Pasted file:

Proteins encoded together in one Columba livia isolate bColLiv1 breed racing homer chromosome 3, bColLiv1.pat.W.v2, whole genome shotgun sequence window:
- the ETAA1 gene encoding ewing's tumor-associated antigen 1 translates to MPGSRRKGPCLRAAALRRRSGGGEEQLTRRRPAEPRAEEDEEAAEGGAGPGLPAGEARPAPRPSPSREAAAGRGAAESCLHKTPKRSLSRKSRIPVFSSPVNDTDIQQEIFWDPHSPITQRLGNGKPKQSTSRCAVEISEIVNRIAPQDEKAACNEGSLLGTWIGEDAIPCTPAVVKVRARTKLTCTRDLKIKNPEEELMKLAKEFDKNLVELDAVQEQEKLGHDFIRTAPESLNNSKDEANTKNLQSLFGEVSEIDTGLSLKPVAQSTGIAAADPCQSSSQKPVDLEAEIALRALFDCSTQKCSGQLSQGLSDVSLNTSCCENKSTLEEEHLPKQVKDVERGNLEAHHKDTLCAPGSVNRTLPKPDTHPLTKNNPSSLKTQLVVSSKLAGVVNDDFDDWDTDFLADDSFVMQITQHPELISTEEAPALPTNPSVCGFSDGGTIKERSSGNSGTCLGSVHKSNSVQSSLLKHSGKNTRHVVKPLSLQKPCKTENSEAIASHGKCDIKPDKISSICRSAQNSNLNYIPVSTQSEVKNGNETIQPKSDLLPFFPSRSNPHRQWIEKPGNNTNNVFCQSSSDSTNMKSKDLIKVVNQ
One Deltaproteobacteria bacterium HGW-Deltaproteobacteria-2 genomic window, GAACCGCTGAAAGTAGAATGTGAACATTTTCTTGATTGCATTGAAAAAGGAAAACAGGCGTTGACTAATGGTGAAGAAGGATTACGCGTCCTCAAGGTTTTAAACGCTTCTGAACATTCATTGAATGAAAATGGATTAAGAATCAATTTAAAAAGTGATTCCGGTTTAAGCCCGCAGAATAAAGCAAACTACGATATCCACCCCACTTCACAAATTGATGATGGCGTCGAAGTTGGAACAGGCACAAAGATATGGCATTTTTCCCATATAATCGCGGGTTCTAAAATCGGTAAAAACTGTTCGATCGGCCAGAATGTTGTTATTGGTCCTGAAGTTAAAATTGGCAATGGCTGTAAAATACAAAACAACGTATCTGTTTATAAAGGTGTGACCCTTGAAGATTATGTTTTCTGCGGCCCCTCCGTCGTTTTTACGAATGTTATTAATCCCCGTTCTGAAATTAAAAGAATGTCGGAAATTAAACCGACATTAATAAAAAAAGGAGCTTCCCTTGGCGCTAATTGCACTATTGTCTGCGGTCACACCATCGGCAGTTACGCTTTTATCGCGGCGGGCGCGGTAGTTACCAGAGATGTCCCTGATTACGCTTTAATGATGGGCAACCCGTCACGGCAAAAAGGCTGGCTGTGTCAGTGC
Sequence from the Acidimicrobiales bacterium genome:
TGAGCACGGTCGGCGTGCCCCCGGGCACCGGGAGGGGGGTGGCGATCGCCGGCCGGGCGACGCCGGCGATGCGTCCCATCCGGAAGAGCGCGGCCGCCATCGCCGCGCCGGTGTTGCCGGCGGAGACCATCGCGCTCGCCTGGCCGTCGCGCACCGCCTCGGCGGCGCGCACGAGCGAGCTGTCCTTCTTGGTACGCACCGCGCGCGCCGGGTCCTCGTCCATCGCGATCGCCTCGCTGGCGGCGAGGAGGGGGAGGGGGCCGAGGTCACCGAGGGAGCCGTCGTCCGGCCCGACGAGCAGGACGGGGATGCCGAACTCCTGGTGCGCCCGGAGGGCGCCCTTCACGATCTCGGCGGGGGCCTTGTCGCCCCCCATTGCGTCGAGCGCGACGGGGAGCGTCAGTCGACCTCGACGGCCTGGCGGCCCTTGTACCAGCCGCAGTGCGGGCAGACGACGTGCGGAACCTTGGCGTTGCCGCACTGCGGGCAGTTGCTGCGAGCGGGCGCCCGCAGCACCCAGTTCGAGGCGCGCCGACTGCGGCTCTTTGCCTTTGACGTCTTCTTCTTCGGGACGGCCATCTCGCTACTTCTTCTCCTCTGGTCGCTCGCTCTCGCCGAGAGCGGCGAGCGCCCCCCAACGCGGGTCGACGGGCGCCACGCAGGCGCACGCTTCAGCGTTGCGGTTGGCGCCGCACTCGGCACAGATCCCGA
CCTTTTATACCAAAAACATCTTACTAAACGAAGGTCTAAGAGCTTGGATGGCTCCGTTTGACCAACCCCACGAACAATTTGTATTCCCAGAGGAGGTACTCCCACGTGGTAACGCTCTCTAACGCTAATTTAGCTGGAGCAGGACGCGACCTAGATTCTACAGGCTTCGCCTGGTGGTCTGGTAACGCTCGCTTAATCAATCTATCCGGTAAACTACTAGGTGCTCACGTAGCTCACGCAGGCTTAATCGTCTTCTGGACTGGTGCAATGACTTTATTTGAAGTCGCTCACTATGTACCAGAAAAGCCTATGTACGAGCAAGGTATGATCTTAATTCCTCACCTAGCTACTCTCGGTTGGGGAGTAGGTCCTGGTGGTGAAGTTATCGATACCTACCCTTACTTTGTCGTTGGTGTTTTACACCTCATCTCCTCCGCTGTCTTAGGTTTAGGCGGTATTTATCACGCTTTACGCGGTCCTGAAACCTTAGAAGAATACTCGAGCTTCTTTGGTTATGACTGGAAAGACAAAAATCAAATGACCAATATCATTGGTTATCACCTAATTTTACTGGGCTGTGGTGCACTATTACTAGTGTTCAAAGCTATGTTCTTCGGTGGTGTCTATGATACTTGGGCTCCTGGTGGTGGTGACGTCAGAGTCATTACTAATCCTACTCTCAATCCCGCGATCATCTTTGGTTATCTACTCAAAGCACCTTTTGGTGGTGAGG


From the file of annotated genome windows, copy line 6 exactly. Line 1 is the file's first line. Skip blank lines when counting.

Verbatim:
CCTTTTATACCAAAAACATCTTACTAAACGAAGGTCTAAGAGCTTGGATGGCTCCGTTTGACCAACCCCACGAACAATTTGTATTCCCAGAGGAGGTACTCCCACGTGGTAACGCTCTCTAACGCTAATTTAGCTGGAGCAGGACGCGACCTAGATTCTACAGGCTTCGCCTGGTGGTCTGGTAACGCTCGCTTAATCAATCTATCCGGTAAACTACTAGGTGCTCACGTAGCTCACGCAGGCTTAATCGTCTTCTGGACTGGTGCAATGACTTTATTTGAAGTCGCTCACTATGTACCAGAAAAGCCTATGTACGAGCAAGGTATGATCTTAATTCCTCACCTAGCTACTCTCGGTTGGGGAGTAGGTCCTGGTGGTGAAGTTATCGATACCTACCCTTACTTTGTCGTTGGTGTTTTACACCTCATCTCCTCCGCTGTCTTAGGTTTAGGCGGTATTTATCACGCTTTACGCGGTCCTGAAACCTTAGAAGAATACTCGAGCTTCTTTGGTTATGACTGGAAAGACAAAAATCAAATGACCAATATCATTGGTTATCACCTAATTTTACTGGGCTGTGGTGCACTATTACTAGTGTTCAAAGCTATGTTCTTCGGTGGTGTCTATGATACTTGGGCTCCTGGTGGTGGTGACGTCAGAGTCATTACTAATCCTACTCTCAATCCCGCGATCATCTTTGGTTATCTACTCAAAGCACCTTTTGGTGGTGAGG